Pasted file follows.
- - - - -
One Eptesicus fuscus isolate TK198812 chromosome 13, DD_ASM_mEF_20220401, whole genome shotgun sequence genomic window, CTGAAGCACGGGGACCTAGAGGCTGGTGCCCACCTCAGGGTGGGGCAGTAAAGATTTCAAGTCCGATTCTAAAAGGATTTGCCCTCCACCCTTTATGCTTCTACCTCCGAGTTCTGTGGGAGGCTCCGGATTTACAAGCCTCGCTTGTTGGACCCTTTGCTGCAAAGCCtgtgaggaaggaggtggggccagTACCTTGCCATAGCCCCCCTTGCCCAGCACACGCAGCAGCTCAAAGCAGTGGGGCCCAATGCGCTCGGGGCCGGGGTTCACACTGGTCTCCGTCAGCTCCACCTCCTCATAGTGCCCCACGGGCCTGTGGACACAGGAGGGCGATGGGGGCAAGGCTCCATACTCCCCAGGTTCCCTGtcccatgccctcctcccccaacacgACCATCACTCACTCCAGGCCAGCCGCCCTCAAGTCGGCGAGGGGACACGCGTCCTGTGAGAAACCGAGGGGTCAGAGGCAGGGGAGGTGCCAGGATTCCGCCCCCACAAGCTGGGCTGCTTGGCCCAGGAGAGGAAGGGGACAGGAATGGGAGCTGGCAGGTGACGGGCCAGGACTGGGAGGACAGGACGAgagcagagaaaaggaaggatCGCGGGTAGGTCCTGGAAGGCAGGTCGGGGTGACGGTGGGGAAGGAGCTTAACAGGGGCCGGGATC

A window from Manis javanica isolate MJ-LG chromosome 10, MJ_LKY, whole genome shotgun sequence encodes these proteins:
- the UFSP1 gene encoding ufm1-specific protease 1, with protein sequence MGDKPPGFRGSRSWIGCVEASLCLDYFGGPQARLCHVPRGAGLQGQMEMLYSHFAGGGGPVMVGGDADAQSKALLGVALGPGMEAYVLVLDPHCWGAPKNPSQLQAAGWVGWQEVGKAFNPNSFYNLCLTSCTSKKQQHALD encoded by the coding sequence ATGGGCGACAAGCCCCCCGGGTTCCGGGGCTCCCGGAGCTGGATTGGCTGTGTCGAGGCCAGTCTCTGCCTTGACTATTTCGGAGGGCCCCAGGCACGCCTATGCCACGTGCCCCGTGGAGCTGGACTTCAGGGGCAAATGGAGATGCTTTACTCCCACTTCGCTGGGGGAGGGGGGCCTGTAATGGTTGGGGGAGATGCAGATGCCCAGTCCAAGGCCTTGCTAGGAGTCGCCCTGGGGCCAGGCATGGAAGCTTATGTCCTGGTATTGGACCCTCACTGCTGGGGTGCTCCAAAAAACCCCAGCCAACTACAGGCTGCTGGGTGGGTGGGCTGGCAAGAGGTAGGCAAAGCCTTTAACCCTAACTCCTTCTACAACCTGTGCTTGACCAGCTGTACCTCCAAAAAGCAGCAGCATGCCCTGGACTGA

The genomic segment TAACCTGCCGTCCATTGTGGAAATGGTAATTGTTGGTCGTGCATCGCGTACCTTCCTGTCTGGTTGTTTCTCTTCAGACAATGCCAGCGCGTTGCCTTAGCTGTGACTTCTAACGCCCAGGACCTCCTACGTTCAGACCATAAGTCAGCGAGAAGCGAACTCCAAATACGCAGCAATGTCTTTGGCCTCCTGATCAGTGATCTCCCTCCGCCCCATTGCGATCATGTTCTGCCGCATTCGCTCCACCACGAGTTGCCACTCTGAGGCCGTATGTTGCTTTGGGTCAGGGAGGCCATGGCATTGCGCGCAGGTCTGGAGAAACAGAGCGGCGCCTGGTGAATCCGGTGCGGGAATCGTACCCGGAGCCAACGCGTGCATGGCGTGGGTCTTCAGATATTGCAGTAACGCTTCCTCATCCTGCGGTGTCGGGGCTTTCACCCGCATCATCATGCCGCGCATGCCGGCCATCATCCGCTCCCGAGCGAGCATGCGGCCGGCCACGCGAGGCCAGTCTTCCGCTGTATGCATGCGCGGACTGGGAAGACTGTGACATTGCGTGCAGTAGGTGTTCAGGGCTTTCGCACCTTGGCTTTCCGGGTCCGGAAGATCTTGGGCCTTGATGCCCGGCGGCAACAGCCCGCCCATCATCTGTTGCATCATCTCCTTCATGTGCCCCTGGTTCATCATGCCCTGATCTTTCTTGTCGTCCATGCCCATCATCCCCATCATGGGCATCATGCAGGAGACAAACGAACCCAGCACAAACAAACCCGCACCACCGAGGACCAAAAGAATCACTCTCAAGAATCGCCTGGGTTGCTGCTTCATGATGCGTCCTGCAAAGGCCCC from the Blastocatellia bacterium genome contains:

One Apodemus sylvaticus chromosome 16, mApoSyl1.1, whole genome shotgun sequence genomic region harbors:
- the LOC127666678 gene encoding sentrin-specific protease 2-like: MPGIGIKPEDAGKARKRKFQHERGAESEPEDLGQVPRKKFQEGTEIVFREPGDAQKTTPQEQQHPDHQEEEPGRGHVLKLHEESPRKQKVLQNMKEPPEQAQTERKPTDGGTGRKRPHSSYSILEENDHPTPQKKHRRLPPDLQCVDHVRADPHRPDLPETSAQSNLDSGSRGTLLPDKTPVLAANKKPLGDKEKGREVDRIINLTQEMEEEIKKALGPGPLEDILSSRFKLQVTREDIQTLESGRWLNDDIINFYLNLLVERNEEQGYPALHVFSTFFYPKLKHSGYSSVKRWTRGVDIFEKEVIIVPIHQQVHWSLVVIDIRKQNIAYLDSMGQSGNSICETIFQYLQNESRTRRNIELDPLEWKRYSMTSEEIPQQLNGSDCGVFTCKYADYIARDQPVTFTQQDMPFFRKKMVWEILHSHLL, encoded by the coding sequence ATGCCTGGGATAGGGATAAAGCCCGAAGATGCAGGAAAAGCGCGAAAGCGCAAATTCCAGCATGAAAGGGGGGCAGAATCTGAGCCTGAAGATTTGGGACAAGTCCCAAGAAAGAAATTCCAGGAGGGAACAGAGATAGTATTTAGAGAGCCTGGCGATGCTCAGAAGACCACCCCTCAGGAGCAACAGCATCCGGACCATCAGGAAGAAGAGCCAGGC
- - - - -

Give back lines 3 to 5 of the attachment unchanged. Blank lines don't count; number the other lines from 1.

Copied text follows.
- the UFSP1 gene encoding ufm1-specific protease 1, with protein sequence MGDKPPGFRGSRSWIGCVEASLCLDYFGGPQARLCHVPRGAGLQGQMEMLYSHFAGGGGPVMVGGDADAQSKALLGVALGPGMEAYVLVLDPHCWGAPKNPSQLQAAGWVGWQEVGKAFNPNSFYNLCLTSCTSKKQQHALD encoded by the coding sequence ATGGGCGACAAGCCCCCCGGGTTCCGGGGCTCCCGGAGCTGGATTGGCTGTGTCGAGGCCAGTCTCTGCCTTGACTATTTCGGAGGGCCCCAGGCACGCCTATGCCACGTGCCCCGTGGAGCTGGACTTCAGGGGCAAATGGAGATGCTTTACTCCCACTTCGCTGGGGGAGGGGGGCCTGTAATGGTTGGGGGAGATGCAGATGCCCAGTCCAAGGCCTTGCTAGGAGTCGCCCTGGGGCCAGGCATGGAAGCTTATGTCCTGGTATTGGACCCTCACTGCTGGGGTGCTCCAAAAAACCCCAGCCAACTACAGGCTGCTGGGTGGGTGGGCTGGCAAGAGGTAGGCAAAGCCTTTAACCCTAACTCCTTCTACAACCTGTGCTTGACCAGCTGTACCTCCAAAAAGCAGCAGCATGCCCTGGACTGA

The genomic segment TAACCTGCCGTCCATTGTGGAAATGGTAATTGTTGGTCGTGCATCGCGTACCTTCCTGTCTGGTTGTTTCTCTTCAGACAATGCCAGCGCGTTGCCTTAGCTGTGACTTCTAACGCCCAGGACCTCCTACGTTCAGACCATAAGTCAGCGAGAAGCGAACTCCAAATACGCAGCAATGTCTTTGGCCTCCTGATCAGTGATCTCCCTCCGCCCCATTGCGATCATGTTCTGCCGCATTCGCTCCACCACGAGTTGCCACTCTGAGGCCGTATGTTGCTTTGGGTCAGGGAGGCCATGGCATTGCGCGCAGGTCTGGAGAAACAGAGCGGCGCCTGGTGAATCCGGTGCGGGAATCGTACCCGGAGCCAACGCGTGCATGGCGTGGGTCTTCAGATATTGCAGTAACGCTTCCTCATCCTGCGGTGTCGGGGCTTTCACCCGCATCATCATGCCGCGCATGCCGGCCATCATCCGCTCCCGAGCGAGCATGCGGCCGGCCACGCGAGGCCAGTCTTCCGCTGTATGCATGCGCGGACTGGGAAGACTGTGACATTGCGTGCAGTAGGTGTTCAGGGCTTTCGCACCTTGGCTTTCCGGGTCCGGAAGATCTTGGGCCTTGATGCCCGGCGGCAACAGCCCGCCCATCATCTGTTGCATCATCTCCTTCATGTGCCCCTGGTTCATCATGCCCTGATCTTTCTTGTCGTCCATGCCCATCATCCCCATCATGGGCATCATGCAGGAGACAAACGAACCCAGCACAAACAAACCCGCACCACCGAGGACCAAAAGAATCACTCTCAAGAATCGCCTGGGTTGCTGCTTCATGATGCGTCCTGCAAAGGCCCC from the Blastocatellia bacterium genome contains:

One Apodemus sylvaticus chromosome 16, mApoSyl1.1, whole genome shotgun sequence genomic region harbors: